The Matrimonial Property Act and the newly implemented Family Property Act both provide that damages paid to one spouse as a result of a “tort” are exempted from distribution in the division of matrimonial property, so long as those damages were not compensation for a loss to both spouses. A tort, very simply, is a wrongful act or injury that leads to damage to a person. This includes unintentional wrongful acts, such as in the case of motor vehicle accidents or medical mistakes, or intentional wrongful acts, such as assaults. Where a person has been injured by a wrongful act, whether it is physically, financially or emotionally, they may be entitled to damages from the wrongdoer (or, more commonly, their insurer) to compensate them for the following:
- Loss of income (past and future);
- Loss of earning capacity;
- Loss of housekeeping capacity (past and future);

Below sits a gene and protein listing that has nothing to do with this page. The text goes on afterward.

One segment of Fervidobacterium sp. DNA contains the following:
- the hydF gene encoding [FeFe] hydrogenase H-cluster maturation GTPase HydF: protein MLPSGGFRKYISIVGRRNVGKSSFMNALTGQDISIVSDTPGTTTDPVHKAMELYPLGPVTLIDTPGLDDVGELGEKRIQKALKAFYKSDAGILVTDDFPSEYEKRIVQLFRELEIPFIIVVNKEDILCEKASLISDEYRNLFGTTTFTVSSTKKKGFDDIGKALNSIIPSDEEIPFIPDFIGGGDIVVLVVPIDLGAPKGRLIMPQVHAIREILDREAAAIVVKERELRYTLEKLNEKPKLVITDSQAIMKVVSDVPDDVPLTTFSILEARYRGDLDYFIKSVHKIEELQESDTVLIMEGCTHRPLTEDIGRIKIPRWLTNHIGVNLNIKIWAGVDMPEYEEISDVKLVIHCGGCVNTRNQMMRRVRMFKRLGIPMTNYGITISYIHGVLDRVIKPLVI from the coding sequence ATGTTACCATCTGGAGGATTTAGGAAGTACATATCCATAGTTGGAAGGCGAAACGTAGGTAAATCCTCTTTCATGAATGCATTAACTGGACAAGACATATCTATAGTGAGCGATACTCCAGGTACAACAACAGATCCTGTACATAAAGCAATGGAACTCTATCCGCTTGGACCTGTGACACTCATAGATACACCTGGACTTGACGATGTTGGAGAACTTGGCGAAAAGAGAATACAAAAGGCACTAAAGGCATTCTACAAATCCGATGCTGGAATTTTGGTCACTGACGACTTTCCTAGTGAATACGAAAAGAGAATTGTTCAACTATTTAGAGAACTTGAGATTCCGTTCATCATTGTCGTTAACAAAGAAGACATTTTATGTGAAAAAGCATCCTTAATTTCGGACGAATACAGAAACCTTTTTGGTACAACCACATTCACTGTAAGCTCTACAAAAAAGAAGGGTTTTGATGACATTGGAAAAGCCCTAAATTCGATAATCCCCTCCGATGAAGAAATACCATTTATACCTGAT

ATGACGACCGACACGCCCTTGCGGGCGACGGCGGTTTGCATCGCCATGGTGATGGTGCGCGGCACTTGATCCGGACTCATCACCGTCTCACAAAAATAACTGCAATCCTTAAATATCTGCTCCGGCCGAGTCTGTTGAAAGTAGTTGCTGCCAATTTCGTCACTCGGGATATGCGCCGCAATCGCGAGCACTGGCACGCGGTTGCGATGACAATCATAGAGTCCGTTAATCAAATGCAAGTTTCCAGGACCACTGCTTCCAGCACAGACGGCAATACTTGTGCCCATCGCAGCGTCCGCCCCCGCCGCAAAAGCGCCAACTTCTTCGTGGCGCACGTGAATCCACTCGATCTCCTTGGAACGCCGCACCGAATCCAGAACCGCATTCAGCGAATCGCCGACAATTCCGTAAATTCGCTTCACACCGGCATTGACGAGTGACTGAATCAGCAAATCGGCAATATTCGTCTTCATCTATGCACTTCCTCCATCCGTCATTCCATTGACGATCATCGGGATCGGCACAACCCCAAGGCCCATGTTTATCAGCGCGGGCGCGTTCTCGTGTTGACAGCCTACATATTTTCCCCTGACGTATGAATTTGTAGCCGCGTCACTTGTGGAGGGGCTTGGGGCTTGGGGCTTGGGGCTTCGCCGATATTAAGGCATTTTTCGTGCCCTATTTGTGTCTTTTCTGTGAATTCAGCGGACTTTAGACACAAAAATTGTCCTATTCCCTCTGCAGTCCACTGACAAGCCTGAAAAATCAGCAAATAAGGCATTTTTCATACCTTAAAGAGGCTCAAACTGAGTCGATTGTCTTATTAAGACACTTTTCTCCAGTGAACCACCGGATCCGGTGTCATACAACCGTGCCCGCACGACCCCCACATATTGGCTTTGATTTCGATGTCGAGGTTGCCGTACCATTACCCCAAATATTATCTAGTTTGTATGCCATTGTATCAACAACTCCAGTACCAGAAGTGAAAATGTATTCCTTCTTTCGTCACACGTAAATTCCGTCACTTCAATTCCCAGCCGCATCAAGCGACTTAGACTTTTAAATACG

- Pain and suffering (General Damages);
- Out-of-pocket costs (Special Damages); and
- Cost of future care.
How damages are delineated ultimately becomes very important for matrimonial property division purposes, as the categorization of the particular damages will determine whether it is compensation for a loss to both spouses (i.e., subject to division) or not (i.e., exempt). Generally, damages for pain and suffering, future care, future housekeeping capacity and future loss of income and lost earning capacity are exempt, whereas compensation for past loss of income, past loss of housekeeping capacity and out-of-pocket costs for the period during the marriage and are non-exempt because this was compensation for a loss to both spouses.
The exercise for determining what is exempt and non-exempt can become complicated as very often a personal injury settlement will comprise of one global or ‘all-in’ number. In such a case there is no perfect was to resolve the issue, however, very often assumptions can be made based on the individual’s circumstances, such as the impact the tort had on their employment and earnings, or the type of care that was required. However, where no resolution can be had, there may be a need for evidence such as from the lawyer who represented the individual in their personal injury action.